than chance. Provincial registration practices can also play a role.
The number of people who leave a hospital either through a completed procedure,
discharge or death. It is often used to examine the trends in morbidity from
a disease. In this context, it does not include any out-patient procedures.
International Classification of Diseases, 9^{th} edition. It is no longer the standard method of coding of disease. It was used for coding cancer incidence to 2000 and for coding mortality to 1999.
International Classification of Diseases for Oncology, 3^{rd} edition. It is the current standard method of coding cancer incidence, and is used on this website.
The conclusions that one is able to draw from the data. Sometimes the
numbers do not tell the whole story. Please see the section on How
to use Canadian Cancer Surveillance On-Line. For instance it may seem
that one area on a map has a particularly high cancer rate, when in fact
it could be just be chance that the cases occurred that year. By checking
the rates before and after, one would notice that the rates are more like
the average over time. The statistical significance of the rate should also
be considered.
A misleading factor that may lead one to think that screening causes increased
survival when it does not. If an average person only survives 5 years with
a particular cancer, but if diagnosed 5 years earlier, they may show 10 years
survival when in fact they are not surviving longer with the cancer, they
are just aware of it longer.
A mathematical scale used for examining the rate of change. The units
are based on the power of ten, i.e. 0.1, 1, 10, 100, 1,000, etc. It is useful
when the rates under study vary considerably.
The proportion of a group affected over a period of time such as a year.
It is usually expressed as new cases (or deaths, separations, etc.) per 100,000
people per year.
The chance that a person may eventually develop a particular disease.
When comparing two groups this can be expressed as a relative risk of disease
or the odds of a disease.
A risk factor is a factor associated with an increase in the chances of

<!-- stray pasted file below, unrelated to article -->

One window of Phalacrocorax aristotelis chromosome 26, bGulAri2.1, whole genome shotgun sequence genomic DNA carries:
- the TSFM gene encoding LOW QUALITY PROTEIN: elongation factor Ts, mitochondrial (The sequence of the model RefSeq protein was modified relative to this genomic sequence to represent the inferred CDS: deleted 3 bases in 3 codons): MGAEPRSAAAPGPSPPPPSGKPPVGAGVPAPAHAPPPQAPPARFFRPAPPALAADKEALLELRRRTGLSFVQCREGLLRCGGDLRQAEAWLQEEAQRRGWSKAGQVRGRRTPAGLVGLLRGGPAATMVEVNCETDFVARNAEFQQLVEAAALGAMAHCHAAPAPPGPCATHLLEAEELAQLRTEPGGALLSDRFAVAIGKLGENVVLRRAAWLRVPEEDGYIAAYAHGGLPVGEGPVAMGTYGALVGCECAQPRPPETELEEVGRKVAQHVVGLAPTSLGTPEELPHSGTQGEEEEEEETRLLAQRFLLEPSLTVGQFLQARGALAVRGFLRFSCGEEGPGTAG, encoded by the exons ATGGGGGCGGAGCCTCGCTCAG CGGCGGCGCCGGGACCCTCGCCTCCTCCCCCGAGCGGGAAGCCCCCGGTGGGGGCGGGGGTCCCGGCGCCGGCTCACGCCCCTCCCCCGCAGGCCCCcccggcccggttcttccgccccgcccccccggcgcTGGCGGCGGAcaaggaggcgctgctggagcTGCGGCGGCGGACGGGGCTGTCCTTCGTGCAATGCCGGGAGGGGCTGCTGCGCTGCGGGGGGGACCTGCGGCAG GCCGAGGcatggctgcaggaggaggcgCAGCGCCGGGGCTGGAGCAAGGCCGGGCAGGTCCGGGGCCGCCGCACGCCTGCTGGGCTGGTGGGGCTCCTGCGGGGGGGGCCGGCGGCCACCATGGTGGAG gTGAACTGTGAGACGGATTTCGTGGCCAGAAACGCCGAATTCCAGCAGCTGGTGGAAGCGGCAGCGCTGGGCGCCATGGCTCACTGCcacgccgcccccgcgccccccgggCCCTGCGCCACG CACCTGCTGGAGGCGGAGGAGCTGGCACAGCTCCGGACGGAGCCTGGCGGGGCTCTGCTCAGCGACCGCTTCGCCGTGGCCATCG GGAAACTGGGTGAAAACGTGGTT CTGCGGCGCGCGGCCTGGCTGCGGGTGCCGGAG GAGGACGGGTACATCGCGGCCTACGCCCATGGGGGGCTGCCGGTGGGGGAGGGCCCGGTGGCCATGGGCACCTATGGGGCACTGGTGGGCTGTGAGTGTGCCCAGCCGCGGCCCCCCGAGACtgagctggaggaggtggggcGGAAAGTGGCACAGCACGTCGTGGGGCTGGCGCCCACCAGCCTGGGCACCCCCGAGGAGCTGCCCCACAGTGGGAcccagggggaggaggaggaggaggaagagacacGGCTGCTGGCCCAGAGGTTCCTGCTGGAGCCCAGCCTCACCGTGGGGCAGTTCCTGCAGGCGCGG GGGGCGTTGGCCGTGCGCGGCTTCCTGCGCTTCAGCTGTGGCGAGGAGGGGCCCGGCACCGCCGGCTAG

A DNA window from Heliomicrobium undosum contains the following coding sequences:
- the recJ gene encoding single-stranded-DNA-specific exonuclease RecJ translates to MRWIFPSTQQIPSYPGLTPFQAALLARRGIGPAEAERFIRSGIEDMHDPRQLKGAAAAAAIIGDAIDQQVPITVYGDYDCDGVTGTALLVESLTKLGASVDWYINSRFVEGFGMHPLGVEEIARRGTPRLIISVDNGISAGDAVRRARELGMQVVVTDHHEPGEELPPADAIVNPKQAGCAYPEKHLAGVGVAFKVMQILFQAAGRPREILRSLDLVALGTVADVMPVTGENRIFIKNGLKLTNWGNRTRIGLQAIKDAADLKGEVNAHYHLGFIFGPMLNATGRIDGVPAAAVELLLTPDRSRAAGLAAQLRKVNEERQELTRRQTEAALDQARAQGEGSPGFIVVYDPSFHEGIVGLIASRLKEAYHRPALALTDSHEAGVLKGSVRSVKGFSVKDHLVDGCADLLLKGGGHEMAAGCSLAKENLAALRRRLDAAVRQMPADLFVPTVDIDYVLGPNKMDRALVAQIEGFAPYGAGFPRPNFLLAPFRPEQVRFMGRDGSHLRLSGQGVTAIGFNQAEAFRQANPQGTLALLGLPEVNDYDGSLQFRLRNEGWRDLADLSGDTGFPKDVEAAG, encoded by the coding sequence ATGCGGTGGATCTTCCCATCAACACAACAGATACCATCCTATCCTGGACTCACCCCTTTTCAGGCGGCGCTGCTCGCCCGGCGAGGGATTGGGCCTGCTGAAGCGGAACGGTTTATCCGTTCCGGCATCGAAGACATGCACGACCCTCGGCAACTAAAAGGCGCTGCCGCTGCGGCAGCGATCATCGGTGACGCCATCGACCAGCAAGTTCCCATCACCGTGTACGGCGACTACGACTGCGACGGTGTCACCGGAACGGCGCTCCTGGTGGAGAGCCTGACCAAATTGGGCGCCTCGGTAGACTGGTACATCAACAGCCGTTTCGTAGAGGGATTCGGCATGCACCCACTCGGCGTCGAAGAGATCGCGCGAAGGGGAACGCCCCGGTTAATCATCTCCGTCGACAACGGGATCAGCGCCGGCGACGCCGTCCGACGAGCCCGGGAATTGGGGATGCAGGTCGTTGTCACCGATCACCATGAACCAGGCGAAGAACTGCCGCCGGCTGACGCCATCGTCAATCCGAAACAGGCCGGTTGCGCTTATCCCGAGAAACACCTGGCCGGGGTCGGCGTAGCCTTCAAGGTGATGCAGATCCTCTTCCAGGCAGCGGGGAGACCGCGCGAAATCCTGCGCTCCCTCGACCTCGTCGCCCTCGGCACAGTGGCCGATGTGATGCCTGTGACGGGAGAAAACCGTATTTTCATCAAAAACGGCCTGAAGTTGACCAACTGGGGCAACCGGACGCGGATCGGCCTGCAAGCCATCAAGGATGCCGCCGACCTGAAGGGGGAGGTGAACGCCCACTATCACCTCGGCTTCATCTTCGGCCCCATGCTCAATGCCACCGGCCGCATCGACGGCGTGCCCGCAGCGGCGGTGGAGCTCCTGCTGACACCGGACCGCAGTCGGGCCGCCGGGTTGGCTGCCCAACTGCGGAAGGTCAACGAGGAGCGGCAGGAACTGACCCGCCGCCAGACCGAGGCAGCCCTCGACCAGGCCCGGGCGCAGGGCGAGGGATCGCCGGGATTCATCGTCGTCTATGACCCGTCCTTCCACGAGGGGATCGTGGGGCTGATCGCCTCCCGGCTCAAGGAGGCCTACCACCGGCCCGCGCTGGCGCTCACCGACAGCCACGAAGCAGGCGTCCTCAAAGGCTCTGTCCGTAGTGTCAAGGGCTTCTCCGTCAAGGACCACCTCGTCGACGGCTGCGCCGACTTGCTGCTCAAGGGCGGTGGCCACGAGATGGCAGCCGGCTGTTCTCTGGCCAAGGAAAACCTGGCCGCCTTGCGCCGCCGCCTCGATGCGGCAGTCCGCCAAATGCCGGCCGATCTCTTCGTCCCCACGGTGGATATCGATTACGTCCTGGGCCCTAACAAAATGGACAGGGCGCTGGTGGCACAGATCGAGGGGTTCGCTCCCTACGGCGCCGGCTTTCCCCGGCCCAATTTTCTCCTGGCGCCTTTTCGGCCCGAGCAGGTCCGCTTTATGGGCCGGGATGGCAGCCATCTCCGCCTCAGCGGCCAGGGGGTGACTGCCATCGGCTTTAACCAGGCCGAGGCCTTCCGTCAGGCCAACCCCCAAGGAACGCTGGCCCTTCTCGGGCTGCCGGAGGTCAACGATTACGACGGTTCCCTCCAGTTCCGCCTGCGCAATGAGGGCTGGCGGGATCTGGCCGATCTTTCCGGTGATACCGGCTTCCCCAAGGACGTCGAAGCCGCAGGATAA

getting a disease; it may be a cause or simply a risk marker. Factors associated
with decreased risk are known as protective.
The testing of an apparently healthy group of people to separate those
who are likely to have a disease from those who probably don't; e.g. with
a Pap smear or mammogram. Screening must be followed up with more complicated
diagnostic testing to confirm that the disease is truly present.
A population distribution that is used to create rates that have the same
age structure, so that different rates can be properly compared. See age-standardized
rates.
A method that tests whether the result given is so rare that it is unlikely
to be due to chance alone. Examples include a p-value (for probability) or
a T-test. The most common cut-off is 5%, that is if this result would occur
by chance only one in twenty times, it would be considered to be significant.
Cancer surveillance includes the collection of data, and the review, analysis
and dissemination of findings on incidence (new cases), prevalence, morbidity,
survival and mortality. Surveillance also serves to collect information on
the knowledge, attitudes and behaviours of the public with respect to practices
that prevent cancer, facilitate screening, extend survival and improve quality
of life.
A mathematical test that will help determine how likely an increase or
decrease in incidence or mortality rates is greater than expected due to
random chance.
For given areas, how different the rates are from each other, or from
the national value. Whenever you examine a large group of numbers, such as
cancer rates across Canada, there will always be some variability in the
numbers due to chance, some will be higher and some will be lower.